Assesses the percentage of episodes for members 3 years of age and older with a diagnosis of pharyngitis, dispensed an antibiotic and received a group A streptococcus test for the episode. A higher rate indicates completion of the appropriate testing required to merit antibiotic treatment for pharyngitis.
Why It Matters
Pharyngitis, or sore throat, is a leading cause of outpatient care and can be caused by a viral or bacterial infection. 1 Viral pharyngitis does not require antibiotic treatment, but antibiotics continue to be inappropriately prescribed. Proper testing and treatment of pharyngitis prevents the spread of sickness, while reducing unnecessary use of antibiotics. 2 The misuse of antibiotics can have adverse clinical outcomes such as Clostridioides difficile infections and has public health implications including encouragement of antibiotic resistance (when antibiotics can no longer cure bacterial infections). Antibiotic resistance is a major health concern in the United States, with 2.8 antibiotic-resistant infections and 35,000 deaths occurring annually. 3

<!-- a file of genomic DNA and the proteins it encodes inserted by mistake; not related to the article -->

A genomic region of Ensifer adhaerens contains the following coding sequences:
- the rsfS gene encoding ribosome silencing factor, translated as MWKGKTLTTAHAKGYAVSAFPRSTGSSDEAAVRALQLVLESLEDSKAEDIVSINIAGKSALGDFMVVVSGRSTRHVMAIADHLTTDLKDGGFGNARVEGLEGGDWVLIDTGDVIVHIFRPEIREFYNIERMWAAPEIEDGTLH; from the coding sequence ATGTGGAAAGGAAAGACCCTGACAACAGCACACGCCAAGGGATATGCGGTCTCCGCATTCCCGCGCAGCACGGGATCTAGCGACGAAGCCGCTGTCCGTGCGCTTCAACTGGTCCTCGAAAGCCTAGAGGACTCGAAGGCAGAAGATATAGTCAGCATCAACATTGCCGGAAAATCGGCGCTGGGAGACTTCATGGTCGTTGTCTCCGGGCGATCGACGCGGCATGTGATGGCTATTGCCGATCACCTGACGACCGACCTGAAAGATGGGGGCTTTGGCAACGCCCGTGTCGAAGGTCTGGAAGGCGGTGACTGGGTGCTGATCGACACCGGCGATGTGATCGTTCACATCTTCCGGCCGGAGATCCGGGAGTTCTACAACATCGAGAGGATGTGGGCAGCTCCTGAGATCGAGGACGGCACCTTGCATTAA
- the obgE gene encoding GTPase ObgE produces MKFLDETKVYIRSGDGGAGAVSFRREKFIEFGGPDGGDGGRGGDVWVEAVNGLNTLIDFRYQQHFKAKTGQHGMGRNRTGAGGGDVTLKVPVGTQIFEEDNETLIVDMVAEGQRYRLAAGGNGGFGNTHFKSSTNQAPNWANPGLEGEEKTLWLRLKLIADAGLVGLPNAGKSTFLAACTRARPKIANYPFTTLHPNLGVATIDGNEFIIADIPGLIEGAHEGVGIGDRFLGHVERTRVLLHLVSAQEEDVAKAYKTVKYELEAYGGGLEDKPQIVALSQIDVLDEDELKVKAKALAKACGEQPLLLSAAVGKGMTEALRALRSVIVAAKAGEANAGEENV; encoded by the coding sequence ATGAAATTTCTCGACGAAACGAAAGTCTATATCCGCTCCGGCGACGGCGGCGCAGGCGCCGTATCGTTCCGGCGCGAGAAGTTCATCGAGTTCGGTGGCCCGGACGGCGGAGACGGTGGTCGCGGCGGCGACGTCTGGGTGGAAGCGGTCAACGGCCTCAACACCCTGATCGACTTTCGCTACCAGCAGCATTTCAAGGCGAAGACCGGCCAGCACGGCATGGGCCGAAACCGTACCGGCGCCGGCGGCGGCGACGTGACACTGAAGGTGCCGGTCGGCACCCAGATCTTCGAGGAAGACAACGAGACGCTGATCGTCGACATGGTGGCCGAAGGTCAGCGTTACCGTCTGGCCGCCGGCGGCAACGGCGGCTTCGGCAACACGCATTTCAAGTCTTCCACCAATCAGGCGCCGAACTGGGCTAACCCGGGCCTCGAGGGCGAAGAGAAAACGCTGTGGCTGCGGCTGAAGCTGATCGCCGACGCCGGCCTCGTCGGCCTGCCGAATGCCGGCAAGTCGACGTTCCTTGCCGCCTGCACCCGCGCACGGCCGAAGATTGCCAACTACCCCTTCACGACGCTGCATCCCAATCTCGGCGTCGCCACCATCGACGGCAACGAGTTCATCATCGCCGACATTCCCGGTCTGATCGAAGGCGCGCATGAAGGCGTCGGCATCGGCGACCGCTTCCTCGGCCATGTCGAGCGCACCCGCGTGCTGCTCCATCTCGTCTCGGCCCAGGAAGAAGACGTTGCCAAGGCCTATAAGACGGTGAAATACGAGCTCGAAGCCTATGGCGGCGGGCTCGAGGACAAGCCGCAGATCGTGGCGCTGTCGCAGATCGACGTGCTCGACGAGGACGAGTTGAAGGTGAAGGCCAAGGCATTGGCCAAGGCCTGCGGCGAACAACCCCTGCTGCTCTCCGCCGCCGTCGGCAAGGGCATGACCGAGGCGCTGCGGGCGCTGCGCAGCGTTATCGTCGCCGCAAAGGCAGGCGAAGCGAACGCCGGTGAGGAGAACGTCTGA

Appropriate Testing Rate
|Measure Year||Commerical HMO||Commercial PPO||Medicaid HMO|
This State of Healthcare Quality Report classifies health plans differently than NCQA’s Quality Compass. HMO corresponds to All LOBs (excluding PPO and EPO) within Quality Compass. PPO corresponds to PPO and EPO within Quality Compass.
Figures do not account for changes in the underlying measure that could break trending. Contact Information Products via my.ncqa.org for analysis that accounts for trend breaks.
- K. Simon. 2014. “Pediatric Pharyngitis.” http://emedicine.medscape.com/article/967384-overview
- Centers for Disease Control and Prevention. 2013. “Is It Strep Throat?” http://www.cdc.gov/Features/strepthroat/
- Centers for Disease Prevention and Control. 2019. “Antibiotic Resistance Threats in the United States.” https://www.cdc.gov/drugresistance/biggest-threats.html